By Yale Richmond. 2003.
University Park, Pennsylvania State University Press. 250 pp with index. Cloth $35.00.

Based on both his own experiences in the foreign service and interviews with participants, Yale Richmond documents the experience and impact of the approximately 50,000 Soviets who came to the US in cultural exchange programs between 1958 and 1988. Richmond proposes that the fall of the Soviet Union was the result of a revolution of ideas which itself rose from the cultural exchange programs after the death of Stalin. Richmond's insider's insights add flavor to the book and make a compelling argument for the success of the US policy to encourage the "Westernization" of the Soviet Union instead of direct confrontation.

America Attacks Japan: The Invasion that Never Was
By Tim Maga. 2002.
Lexington, Ky., University Press of Kentucky. 194 pp with index. Cloth $25.00

Tim Maga worked with sources in both the U.S. and Japan to develop this comprehensive examination of a military campaign that never happened. The morality and pragmatic value of using atomic bombs on Hiroshima and Nagasaki has been debated since 1945, but no scholar has comprehensively analyzed the likely plans for an invasion of Japan by US forces. In lieu of this, the discussion about the end of World War II has relied largely on supposition from the time.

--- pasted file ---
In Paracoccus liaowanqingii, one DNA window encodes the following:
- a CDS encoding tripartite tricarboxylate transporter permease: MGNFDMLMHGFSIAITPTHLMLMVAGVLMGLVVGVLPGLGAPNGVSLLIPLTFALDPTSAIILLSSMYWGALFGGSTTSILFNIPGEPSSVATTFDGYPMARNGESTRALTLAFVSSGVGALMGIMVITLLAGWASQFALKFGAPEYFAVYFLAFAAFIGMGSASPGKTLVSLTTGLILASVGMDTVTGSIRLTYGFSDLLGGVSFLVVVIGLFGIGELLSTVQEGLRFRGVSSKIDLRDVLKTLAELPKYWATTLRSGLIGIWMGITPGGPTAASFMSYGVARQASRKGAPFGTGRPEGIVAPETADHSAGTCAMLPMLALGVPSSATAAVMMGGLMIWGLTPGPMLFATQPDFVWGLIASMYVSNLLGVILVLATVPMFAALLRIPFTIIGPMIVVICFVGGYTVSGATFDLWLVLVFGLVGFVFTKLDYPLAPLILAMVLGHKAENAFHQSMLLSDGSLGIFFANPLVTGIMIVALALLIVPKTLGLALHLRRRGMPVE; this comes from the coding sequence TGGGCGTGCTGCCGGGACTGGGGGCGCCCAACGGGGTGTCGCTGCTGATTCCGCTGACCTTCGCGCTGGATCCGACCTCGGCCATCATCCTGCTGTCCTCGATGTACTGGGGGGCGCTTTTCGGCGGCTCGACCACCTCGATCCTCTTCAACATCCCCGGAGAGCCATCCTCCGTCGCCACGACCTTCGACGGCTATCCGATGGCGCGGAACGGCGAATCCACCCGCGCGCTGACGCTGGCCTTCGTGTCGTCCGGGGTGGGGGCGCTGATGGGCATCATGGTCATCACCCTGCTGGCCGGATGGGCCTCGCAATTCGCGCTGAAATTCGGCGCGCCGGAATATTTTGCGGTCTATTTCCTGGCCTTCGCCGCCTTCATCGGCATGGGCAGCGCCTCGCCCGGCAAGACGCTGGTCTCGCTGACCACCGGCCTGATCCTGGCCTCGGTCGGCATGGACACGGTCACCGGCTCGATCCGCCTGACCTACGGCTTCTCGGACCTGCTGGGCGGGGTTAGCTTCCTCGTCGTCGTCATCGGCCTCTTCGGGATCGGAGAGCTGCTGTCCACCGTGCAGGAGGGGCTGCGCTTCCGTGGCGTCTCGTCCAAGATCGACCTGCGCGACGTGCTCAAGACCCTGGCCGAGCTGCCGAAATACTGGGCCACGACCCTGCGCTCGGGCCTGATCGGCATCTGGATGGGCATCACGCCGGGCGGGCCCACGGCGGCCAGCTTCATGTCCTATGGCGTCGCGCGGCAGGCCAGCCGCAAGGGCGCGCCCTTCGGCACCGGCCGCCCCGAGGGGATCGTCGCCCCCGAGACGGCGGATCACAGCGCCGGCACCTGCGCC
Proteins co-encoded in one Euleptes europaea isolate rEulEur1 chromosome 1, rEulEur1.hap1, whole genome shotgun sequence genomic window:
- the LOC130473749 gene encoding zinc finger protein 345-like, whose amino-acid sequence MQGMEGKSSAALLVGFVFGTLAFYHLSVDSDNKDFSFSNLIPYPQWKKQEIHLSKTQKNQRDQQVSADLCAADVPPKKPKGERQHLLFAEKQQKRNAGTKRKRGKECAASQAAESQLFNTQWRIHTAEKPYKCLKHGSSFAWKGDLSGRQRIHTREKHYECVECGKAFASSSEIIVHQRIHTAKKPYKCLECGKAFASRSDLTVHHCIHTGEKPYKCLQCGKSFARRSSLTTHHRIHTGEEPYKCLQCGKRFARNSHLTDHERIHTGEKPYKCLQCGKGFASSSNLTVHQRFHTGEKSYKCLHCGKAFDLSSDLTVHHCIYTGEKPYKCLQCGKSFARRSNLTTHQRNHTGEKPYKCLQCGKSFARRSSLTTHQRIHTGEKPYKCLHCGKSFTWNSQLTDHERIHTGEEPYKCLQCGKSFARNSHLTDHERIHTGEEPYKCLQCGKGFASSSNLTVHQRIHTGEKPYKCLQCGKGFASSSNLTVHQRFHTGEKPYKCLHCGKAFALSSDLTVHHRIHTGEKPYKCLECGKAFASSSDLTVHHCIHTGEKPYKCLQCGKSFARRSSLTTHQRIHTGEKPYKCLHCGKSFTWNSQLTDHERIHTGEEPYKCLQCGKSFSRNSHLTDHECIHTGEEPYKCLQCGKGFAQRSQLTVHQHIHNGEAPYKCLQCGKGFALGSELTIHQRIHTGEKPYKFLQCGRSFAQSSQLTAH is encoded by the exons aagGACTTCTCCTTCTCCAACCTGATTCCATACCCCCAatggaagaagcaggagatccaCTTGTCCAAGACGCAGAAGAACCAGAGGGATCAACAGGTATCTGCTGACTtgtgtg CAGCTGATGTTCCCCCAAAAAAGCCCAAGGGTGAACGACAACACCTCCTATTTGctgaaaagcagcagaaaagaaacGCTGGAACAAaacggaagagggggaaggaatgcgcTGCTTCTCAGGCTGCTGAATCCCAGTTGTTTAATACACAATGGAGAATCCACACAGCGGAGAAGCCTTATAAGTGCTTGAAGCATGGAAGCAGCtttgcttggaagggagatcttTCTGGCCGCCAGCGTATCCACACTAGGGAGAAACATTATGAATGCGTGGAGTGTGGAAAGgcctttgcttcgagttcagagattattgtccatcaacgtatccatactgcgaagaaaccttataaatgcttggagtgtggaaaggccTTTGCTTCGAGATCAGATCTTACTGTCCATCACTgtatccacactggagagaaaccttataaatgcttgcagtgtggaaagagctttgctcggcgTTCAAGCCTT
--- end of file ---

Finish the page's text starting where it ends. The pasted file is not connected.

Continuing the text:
Maga remedies this by producing a very compelling description of both Allied attack plans and likely Japanese responses, based both on documents from the National Archives and the Douglas McArthur Archives and interviews with military planners in the US and Japan. Along with covering the military option, Maga discusses alternatives, from diplomacy and economic coercion to assassination.
While Maga's book is relevant to the atom bomb debate, it stretches far beyond the comparison of plans and the calculation of casualties. He also makes a strong effort to present the story of the end of the war from a variety or perspectives and, in the end, add much complexity to a decision and sequence that has been viewed too simplistically.

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The Online Journal of Peace and Conflict Resolution is published by the Tabula Rasa Institute.